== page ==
top of page

Yasujiro Ozu; Haiku behind Modernism or vice versa by Yuzo Ono

The British Film Institute selects "the greatest film in film history" once every ten years through votes by film directors and critics around the world. In the 2012 vote, Yasujiro Ozu's Tokyo Story was honoured with top place on the list in total of all the voting film directors [1]. Below the second place in this list are some historic works such as 2001: A Space Odyssey and Citizen Kane. Tokyo Story, which was produced shortly after the second world war, was regarded as "too Japanese" at that time, and its screening and evaluation overseas did not spread. Ozu's works have been gradually gaining popularity over the decades.

When Westerners talk about Ozu's works, the words frequently used in association are “simplicity", “absence" and “silence", which are similar to words used to describe Japanese traditional cultures in general, such as Zen and haiku. I myself am a Japanese haiku poet and studied in the UK for two years. Because of this background, I have often experienced similar comments from Westerners regarding haiku.

In fact, from early on, there were Western scholars who described Ozu’s works as ‘haiku-like’ in such a way, and there were objections by some Japanese scholars saying that this view was too stereotyped. Regardless of which view is correct, Ozu had been writing haiku enthusiastically throughout his life, from his twenties to his later years. He even had a haiku-penname “Tomindo (塘眠堂)" (literally, “embankment-sleep-house”), and at Shochiku film studio, he organised a haiku group with his colleagues and put a lot of effort into haiku. The following is one of his earliest haikus [2]:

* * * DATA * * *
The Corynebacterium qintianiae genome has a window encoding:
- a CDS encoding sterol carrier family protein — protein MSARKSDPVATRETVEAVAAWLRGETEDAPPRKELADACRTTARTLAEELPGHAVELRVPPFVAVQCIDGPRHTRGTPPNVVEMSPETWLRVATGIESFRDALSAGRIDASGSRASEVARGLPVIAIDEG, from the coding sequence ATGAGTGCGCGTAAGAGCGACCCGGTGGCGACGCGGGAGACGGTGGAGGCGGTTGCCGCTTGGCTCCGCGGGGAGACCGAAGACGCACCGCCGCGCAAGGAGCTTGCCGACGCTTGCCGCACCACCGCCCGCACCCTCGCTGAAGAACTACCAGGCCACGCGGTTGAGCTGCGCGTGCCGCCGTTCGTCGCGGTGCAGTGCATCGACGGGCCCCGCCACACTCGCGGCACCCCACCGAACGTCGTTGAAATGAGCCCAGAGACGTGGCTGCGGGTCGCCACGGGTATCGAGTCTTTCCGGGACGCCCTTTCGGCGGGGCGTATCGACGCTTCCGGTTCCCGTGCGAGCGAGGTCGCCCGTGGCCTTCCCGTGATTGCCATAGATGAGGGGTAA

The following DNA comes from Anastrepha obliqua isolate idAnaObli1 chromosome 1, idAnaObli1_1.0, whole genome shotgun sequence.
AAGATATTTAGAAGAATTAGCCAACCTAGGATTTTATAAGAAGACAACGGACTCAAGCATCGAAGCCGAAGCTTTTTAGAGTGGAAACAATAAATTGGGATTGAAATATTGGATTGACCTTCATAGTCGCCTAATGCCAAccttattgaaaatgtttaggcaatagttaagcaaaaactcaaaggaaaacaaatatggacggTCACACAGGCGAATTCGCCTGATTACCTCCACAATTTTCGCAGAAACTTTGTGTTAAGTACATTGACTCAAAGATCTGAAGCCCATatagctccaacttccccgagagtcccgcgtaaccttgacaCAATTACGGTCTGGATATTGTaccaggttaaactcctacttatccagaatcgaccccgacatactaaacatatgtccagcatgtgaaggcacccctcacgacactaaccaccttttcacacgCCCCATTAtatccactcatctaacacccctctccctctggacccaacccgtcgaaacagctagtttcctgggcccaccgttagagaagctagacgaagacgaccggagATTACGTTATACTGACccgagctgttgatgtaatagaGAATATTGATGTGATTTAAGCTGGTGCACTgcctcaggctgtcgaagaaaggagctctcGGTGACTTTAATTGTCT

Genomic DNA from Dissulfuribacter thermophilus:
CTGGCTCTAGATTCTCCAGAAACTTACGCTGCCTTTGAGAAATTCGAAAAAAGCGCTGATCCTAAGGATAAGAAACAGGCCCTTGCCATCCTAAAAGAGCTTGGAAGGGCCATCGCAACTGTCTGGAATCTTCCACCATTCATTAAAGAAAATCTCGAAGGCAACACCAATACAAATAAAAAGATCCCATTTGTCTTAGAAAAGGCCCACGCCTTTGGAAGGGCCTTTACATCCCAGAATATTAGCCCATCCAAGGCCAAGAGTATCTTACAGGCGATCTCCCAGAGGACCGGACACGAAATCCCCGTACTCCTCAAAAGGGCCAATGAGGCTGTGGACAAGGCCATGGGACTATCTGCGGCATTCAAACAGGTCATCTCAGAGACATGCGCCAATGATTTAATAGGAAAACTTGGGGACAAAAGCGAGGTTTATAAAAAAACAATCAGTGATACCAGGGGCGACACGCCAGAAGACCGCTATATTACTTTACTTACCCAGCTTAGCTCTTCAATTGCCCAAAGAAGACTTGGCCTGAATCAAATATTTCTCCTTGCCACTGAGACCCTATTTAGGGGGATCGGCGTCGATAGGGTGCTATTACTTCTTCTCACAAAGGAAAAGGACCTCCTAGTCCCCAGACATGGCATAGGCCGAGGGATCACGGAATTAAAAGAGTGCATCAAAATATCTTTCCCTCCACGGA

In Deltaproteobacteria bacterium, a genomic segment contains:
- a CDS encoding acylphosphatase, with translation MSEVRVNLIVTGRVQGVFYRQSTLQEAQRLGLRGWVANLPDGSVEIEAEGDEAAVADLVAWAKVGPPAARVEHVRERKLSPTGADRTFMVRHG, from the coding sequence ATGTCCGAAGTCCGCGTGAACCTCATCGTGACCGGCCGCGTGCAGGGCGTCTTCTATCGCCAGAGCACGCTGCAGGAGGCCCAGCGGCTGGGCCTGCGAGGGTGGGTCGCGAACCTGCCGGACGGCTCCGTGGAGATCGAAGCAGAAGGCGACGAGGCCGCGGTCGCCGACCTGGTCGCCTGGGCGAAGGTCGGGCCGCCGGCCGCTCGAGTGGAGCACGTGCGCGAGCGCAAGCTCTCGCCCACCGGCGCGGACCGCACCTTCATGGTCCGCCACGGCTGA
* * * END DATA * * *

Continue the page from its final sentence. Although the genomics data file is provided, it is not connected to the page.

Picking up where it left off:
taller and taller

already autumn


Although this was made when Ozu was in his twenties, it reminds me of the images of his later films. In my view, in a sense, haiku is literature that has flourished on the dense power emitted from plants or flowers. That could be a reason Ozu sometimes uses plants as implicit but strong backgrounds in his films. In Early Summer, the memorable ending sequence was shot in a wheat field (Moreover, the Japanese title of Early Summer is literally 'autumn of wheat'). Although in Ozu films shooting cameras almost never move, the camera in this ending sequence shows a dynamic move as well as wheat moving in the wind.

Starting in his twenties, he continued creating haikus to the very end of his life as below [3]:

while fishing for sardines

I thought about

my helplessness


kissing is

also in the dream

—spring rain.


the glare

of rape blossoms in the eyes

that are still alive


rape blossoms

nights fell

yesterday and today


autumn fly

the eight-year war

was long.



blow into

the knees of a Buddha statue


With this haiku about fishing, it is interesting that fishing may be one of the most striking scenes in his films. The film There was a Father has a scene in which a father and little son stand side by side fishing in a river, and a similar fishing scene decades later in this film is intentionally repeated to express the change of their relationship. Also, in the film Floating Weeds, you can see a scene in which an old father and young son sit side by side fishing at sea. 

Indeed, each of the other haikus seem to be connected to his film world in one way or another.